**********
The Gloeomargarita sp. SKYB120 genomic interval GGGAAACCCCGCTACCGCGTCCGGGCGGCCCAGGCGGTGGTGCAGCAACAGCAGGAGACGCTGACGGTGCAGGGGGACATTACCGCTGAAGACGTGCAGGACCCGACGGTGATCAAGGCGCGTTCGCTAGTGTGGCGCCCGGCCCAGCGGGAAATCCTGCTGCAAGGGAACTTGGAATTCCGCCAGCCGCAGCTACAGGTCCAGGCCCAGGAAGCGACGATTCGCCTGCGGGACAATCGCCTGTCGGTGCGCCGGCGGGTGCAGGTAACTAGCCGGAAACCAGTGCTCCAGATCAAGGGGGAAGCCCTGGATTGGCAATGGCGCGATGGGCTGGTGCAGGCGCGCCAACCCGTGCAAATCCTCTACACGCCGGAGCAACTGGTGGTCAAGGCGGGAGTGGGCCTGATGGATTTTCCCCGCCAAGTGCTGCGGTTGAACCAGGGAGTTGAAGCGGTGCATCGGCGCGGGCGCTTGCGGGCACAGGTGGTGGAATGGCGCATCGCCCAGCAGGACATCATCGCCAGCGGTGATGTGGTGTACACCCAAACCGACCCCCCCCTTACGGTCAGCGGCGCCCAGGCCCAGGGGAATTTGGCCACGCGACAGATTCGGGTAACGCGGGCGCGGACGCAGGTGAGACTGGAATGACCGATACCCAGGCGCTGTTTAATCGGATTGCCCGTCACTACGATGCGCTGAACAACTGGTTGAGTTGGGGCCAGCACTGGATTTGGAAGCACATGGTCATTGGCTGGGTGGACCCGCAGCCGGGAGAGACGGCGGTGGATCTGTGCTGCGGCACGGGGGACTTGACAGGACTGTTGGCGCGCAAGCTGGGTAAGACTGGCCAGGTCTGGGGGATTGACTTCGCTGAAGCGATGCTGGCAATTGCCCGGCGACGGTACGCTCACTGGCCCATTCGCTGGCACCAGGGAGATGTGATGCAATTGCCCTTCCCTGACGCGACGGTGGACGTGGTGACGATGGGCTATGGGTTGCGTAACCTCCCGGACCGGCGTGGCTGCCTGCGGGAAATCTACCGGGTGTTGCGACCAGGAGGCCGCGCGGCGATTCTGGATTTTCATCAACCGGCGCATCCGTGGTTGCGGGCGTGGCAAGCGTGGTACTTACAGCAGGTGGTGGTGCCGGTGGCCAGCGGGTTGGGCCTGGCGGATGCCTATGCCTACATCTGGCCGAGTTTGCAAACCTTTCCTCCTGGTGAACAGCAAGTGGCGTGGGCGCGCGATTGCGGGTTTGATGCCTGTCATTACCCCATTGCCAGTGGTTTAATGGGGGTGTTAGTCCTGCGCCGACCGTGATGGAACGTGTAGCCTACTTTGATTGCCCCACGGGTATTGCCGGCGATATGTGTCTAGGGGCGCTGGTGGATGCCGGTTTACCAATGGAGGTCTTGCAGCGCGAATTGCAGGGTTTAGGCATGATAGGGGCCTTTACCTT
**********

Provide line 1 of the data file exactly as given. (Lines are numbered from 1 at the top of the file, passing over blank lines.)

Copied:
The Gloeomargarita sp. SKYB120 genomic interval GGGAAACCCCGCTACCGCGTCCGGGCGGCCCAGGCGGTGGTGCAGCAACAGCAGGAGACGCTGACGGTGCAGGGGGACATTACCGCTGAAGACGTGCAGGACCCGACGGTGATCAAGGCGCGTTCGCTAGTGTGGCGCCCGGCCCAGCGGGAAATCCTGCTGCAAGGGAACTTGGAATTCCGCCAGCCGCAGCTACAGGTCCAGGCCCAGGAAGCGACGATTCGCCTGCGGGACAATCGCCTGTCGGTGCGCCGGCGGGTGCAGGTAACTAGCCGGAAACCAGTGCTCCAGATCAAGGGGGAAGCCCTGGATTGGCAATGGCGCGATGGGCTGGTGCAGGCGCGCCAACCCGTGCAAATCCTCTACACGCCGGAGCAACTGGTGGTCAAGGCGGGAGTGGGCCTGATGGATTTTCCCCGCCAAGTGCTGCGGTTGAACCAGGGAGTTGAAGCGGTGCATCGGCGCGGGCGCTTGCGGGCACAGGTGGTGGAATGGCGCATCGCCCAGCAGGACATCATCGCCAGCGGTGATGTGGTGTACACCCAAACCGACCCCCCCCTTACGGTCAGCGGCGCCCAGGCCCAGGGGAATTTGGCCACGCGACAGATTCGGGTAACGCGGGCGCGGACGCAGGTGAGACTGGAATGACCGATACCCAGGCGCTGTTTAATCGGATTGCCCGTCACTACGATGCGCTGAACAACTGGTTGAGTTGGGGCCAGCACTGGATTTGGAAGCACATGGTCATTGGCTGGGTGGACCCGCAGCCGGGAGAGACGGCGGTGGATCTGTGCTGCGGCACGGGGGACTTGACAGGACTGTTGGCGCGCAAGCTGGGTAAGACTGGCCAGGTCTGGGGGATTGACTTCGCTGAAGCGATGCTGGCAATTGCCCGGCGACGGTACGCTCACTGGCCCATTCGCTGGCACCAGGGAGATGTGATGCAATTGCCCTTCCCTGACGCGACGGTGGACGTGGTGACGATGGGCTATGGGTTGCGTAACCTCCCGGACCGGCGTGGCTGCCTGCGGGAAATCTACCGGGTGTTGCGACCAGGAGGCCGCGCGGCGATTCTGGATTTTCATCAACCGGCGCATCCGTGGTTGCGGGCGTGGCAAGCGTGGTACTTACAGCAGGTGGTGGTGCCGGTGGCCAGCGGGTTGGGCCTGGCGGATGCCTATGCCTACATCTGGCCGAGTTTGCAAACCTTTCCTCCTGGTGAACAGCAAGTGGCGTGGGCGCGCGATTGCGGGTTTGATGCCTGTCATTACCCCATTGCCAGTGGTTTAATGGGGGTGTTAGTCCTGCGCCGACCGTGATGGAACGTGTAGCCTACTTTGATTGCCCCACGGGTATTGCCGGCGATATGTGTCTAGGGGCGCTGGTGGATGCCGGTTTACCAATGGAGGTCTTGCAGCGCGAATTGCAGGGTTTAGGCATGATAGGGGCCTTTACCTT